Once upon a time in India, we read in Jātaka stories, the future Buddha was born as a prince named Vessantara, who distinguished himself by his great generosity. After giving alms of all that he owned, the prince with his wife and children went off to the Himalayas to live the life of an ascetic. One day a brahman came along and asked Vessantara to give away his children as slaves for the brahman's wife. The sacrifice was a cruel one, but
As the generous Vessantara gave him the children, the earth itself quaked from the power of his spirituality, and he wished that by this most difficult gift he might at last win the state of perfect mind. The children were bound and beaten by the cruel brahman, even before they were out of their father's sight. The heartbroken Vessantara went into his hut and wept bitterly as the cries of his children faded into the distance. Meanwhile the gods detained the children's mother in the forest until nightfall.1
The frantic mother searched all night without finding her offspring, but she had little time to grieve, for the next day another brahman arrived and Vessantara gave her too away. Yet the story has a happy ending: the brahman turns out to be a disguised god who is only testing Vessantara, and because of his flawless generosity he is restored to his kingdom and the family is reunited.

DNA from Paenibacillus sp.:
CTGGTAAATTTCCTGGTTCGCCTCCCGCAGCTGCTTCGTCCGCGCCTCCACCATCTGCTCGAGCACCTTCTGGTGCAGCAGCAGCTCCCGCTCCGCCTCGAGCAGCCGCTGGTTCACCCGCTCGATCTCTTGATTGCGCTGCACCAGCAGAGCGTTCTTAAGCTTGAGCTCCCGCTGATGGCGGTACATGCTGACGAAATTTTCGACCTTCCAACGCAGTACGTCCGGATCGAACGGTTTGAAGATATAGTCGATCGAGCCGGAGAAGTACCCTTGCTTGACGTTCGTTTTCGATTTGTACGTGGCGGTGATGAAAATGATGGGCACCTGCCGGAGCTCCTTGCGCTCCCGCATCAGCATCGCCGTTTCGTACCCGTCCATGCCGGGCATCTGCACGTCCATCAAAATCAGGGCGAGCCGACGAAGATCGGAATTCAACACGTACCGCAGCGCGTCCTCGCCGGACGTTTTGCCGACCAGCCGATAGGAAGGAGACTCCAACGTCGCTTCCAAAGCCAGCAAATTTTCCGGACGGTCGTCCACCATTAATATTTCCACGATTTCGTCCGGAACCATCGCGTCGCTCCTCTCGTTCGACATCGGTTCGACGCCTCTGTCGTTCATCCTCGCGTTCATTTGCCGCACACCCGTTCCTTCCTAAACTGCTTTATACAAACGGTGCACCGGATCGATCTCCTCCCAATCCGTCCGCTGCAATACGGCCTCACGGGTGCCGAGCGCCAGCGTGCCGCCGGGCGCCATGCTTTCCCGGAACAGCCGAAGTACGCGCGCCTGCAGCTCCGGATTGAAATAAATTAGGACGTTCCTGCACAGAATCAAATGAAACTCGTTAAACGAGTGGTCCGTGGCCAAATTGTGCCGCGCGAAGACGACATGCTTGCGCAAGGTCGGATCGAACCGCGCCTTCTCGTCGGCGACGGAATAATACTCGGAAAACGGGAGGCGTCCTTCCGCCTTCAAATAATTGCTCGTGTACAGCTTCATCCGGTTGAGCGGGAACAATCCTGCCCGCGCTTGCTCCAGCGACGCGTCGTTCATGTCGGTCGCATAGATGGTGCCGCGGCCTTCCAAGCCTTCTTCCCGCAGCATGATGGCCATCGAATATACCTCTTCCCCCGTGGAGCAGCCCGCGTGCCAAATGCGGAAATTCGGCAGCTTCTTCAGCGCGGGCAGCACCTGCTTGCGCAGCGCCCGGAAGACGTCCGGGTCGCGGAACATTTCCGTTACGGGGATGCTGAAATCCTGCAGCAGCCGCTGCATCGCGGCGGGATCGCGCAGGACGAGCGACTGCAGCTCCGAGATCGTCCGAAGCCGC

In this Buddhist folktale, medievalists will recognize a distant analogue of the story of Griselda. The legends of both East and West are filled with tales of sacrifice in which a parent slays or abandons children in order to prove devotion to a god or allegiance to a principle. In one important respect, however, the Griselda story differs from both the Buddhist legend and most classical and biblical exempla of child sacrifice. It is Vessantara, not his wife, who gives up the children; she remains unaware of his deed and is horrified to discover her loss. This paradigm covers the great